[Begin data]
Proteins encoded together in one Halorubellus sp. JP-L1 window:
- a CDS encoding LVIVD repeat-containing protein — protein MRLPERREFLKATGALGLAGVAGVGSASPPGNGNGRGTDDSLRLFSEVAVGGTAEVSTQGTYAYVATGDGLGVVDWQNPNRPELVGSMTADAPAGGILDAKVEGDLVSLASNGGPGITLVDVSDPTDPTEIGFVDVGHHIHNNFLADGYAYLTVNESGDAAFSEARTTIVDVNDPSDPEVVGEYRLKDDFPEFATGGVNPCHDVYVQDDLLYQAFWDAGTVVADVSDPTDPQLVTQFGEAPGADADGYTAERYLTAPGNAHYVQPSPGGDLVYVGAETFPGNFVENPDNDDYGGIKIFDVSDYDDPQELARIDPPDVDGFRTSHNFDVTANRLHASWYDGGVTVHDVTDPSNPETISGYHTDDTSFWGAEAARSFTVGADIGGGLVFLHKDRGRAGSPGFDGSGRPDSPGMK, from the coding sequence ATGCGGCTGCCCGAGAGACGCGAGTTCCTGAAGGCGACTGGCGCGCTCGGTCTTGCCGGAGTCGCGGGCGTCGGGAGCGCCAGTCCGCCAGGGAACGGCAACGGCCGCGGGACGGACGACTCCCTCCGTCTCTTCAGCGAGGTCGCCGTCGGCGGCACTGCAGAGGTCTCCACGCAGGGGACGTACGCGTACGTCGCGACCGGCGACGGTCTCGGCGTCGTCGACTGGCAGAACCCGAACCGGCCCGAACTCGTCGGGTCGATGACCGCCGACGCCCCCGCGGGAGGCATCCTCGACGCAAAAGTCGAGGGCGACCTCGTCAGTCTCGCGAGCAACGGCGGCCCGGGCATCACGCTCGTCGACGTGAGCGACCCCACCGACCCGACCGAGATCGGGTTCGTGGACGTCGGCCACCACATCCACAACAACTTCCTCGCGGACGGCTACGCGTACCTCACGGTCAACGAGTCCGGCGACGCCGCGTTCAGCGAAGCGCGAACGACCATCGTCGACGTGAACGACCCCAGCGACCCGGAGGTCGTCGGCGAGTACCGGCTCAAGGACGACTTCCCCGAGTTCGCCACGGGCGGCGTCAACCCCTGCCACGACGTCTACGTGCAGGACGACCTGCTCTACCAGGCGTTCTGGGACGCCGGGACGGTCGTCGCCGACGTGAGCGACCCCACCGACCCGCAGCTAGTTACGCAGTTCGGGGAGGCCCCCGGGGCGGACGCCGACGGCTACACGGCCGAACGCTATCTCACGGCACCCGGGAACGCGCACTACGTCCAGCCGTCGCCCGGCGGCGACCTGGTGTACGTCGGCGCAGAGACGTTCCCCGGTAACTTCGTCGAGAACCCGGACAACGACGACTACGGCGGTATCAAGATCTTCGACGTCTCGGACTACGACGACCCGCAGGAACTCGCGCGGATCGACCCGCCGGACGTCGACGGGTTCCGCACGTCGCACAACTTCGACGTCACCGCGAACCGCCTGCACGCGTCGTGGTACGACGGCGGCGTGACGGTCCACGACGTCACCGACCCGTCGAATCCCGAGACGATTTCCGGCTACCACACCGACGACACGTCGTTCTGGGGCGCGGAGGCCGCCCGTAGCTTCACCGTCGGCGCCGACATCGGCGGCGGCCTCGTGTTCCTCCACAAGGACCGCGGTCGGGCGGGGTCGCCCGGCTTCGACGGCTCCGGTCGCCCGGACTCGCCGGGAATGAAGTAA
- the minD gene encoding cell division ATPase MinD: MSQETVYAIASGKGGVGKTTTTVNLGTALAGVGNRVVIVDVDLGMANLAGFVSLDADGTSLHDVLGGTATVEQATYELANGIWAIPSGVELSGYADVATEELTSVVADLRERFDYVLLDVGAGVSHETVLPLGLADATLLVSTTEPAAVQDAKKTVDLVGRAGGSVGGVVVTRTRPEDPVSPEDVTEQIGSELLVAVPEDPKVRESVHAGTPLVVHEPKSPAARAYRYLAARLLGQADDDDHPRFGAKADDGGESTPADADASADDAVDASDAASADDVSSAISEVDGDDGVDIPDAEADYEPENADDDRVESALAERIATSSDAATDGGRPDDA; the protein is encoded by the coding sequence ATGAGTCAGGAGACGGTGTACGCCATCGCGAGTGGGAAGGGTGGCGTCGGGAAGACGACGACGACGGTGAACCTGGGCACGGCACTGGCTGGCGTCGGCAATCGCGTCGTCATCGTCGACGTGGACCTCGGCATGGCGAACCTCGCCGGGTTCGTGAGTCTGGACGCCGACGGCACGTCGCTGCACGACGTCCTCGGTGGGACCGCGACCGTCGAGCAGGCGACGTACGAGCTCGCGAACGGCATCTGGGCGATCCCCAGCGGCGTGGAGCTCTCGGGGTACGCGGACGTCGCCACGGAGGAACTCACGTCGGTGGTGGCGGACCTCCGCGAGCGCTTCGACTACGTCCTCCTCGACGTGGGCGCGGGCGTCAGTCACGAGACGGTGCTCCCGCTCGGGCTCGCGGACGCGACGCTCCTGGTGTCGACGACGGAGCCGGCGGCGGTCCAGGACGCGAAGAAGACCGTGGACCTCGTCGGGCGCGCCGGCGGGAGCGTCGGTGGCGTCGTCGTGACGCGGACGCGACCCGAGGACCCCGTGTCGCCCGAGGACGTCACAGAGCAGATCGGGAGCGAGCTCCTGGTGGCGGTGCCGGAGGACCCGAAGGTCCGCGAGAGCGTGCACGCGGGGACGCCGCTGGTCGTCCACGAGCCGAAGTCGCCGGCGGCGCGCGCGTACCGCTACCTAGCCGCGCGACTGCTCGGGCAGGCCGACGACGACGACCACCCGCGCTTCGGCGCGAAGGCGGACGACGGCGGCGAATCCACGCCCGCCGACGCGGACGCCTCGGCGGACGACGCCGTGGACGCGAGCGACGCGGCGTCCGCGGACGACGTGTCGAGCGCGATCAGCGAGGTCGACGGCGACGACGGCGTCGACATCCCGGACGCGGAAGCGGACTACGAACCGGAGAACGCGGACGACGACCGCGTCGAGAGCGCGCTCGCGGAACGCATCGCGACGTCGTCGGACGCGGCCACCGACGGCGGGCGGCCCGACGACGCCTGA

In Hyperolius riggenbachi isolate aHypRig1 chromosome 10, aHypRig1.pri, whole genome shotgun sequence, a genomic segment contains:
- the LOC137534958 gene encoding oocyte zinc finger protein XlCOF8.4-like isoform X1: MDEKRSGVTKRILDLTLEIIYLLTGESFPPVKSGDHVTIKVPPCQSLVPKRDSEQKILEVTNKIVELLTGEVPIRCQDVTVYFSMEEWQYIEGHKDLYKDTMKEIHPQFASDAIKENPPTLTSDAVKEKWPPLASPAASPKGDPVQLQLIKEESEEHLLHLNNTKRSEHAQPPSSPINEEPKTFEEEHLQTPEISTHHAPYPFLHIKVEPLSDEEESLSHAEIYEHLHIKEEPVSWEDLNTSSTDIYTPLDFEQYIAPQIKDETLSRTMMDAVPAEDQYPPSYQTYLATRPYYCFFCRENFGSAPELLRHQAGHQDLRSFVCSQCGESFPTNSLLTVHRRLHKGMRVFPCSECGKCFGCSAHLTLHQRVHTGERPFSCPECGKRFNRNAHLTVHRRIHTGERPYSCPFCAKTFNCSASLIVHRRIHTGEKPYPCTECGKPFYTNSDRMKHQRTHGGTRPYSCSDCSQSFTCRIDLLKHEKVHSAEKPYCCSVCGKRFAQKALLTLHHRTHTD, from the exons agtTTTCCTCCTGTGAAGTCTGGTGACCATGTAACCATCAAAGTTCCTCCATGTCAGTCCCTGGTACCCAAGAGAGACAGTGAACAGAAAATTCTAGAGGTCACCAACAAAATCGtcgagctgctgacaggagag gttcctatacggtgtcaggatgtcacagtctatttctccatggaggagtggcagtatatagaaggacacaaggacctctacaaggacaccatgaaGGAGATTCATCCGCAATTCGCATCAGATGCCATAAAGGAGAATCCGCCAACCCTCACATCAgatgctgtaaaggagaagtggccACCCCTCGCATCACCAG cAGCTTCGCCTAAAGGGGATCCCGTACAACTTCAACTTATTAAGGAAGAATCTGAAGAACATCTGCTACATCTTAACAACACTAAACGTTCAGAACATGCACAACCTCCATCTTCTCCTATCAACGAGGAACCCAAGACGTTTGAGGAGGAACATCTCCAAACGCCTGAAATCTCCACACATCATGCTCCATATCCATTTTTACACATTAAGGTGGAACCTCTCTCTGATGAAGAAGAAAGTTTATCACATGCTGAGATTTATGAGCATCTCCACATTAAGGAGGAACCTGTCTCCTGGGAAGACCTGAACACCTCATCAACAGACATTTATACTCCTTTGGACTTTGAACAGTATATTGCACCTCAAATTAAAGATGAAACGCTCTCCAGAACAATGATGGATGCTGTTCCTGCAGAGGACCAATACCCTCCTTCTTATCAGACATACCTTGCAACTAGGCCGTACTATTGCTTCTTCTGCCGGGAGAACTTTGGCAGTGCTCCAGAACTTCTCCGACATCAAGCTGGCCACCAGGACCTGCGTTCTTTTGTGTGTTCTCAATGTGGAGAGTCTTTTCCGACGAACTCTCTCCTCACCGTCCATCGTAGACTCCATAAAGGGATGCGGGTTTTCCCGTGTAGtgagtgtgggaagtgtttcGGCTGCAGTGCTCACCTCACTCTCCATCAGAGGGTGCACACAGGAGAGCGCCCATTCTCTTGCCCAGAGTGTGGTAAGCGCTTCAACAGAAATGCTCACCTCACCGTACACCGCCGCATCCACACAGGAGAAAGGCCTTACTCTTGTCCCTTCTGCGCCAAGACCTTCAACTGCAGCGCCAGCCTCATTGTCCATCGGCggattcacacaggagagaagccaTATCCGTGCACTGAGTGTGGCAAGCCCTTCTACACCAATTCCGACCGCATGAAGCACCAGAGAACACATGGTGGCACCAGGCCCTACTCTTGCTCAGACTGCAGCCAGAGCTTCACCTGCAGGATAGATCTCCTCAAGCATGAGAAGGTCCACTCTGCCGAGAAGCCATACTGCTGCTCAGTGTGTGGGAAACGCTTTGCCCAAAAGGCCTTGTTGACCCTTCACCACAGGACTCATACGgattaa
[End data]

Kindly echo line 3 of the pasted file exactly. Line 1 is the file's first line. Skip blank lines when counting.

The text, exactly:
- the minD gene encoding cell division ATPase MinD: MSQETVYAIASGKGGVGKTTTTVNLGTALAGVGNRVVIVDVDLGMANLAGFVSLDADGTSLHDVLGGTATVEQATYELANGIWAIPSGVELSGYADVATEELTSVVADLRERFDYVLLDVGAGVSHETVLPLGLADATLLVSTTEPAAVQDAKKTVDLVGRAGGSVGGVVVTRTRPEDPVSPEDVTEQIGSELLVAVPEDPKVRESVHAGTPLVVHEPKSPAARAYRYLAARLLGQADDDDHPRFGAKADDGGESTPADADASADDAVDASDAASADDVSSAISEVDGDDGVDIPDAEADYEPENADDDRVESALAERIATSSDAATDGGRPDDA; the protein is encoded by the coding sequence ATGAGTCAGGAGACGGTGTACGCCATCGCGAGTGGGAAGGGTGGCGTCGGGAAGACGACGACGACGGTGAACCTGGGCACGGCACTGGCTGGCGTCGGCAATCGCGTCGTCATCGTCGACGTGGACCTCGGCATGGCGAACCTCGCCGGGTTCGTGAGTCTGGACGCCGACGGCACGTCGCTGCACGACGTCCTCGGTGGGACCGCGACCGTCGAGCAGGCGACGTACGAGCTCGCGAACGGCATCTGGGCGATCCCCAGCGGCGTGGAGCTCTCGGGGTACGCGGACGTCGCCACGGAGGAACTCACGTCGGTGGTGGCGGACCTCCGCGAGCGCTTCGACTACGTCCTCCTCGACGTGGGCGCGGGCGTCAGTCACGAGACGGTGCTCCCGCTCGGGCTCGCGGACGCGACGCTCCTGGTGTCGACGACGGAGCCGGCGGCGGTCCAGGACGCGAAGAAGACCGTGGACCTCGTCGGGCGCGCCGGCGGGAGCGTCGGTGGCGTCGTCGTGACGCGGACGCGACCCGAGGACCCCGTGTCGCCCGAGGACGTCACAGAGCAGATCGGGAGCGAGCTCCTGGTGGCGGTGCCGGAGGACCCGAAGGTCCGCGAGAGCGTGCACGCGGGGACGCCGCTGGTCGTCCACGAGCCGAAGTCGCCGGCGGCGCGCGCGTACCGCTACCTAGCCGCGCGACTGCTCGGGCAGGCCGACGACGACGACCACCCGCGCTTCGGCGCGAAGGCGGACGACGGCGGCGAATCCACGCCCGCCGACGCGGACGCCTCGGCGGACGACGCCGTGGACGCGAGCGACGCGGCGTCCGCGGACGACGTGTCGAGCGCGATCAGCGAGGTCGACGGCGACGACGGCGTCGACATCCCGGACGCGGAAGCGGACTACGAACCGGAGAACGCGGACGACGACCGCGTCGAGAGCGCGCTCGCGGAACGCATCGCGACGTCGTCGGACGCGGCCACCGACGGCGGGCGGCCCGACGACGCCTGA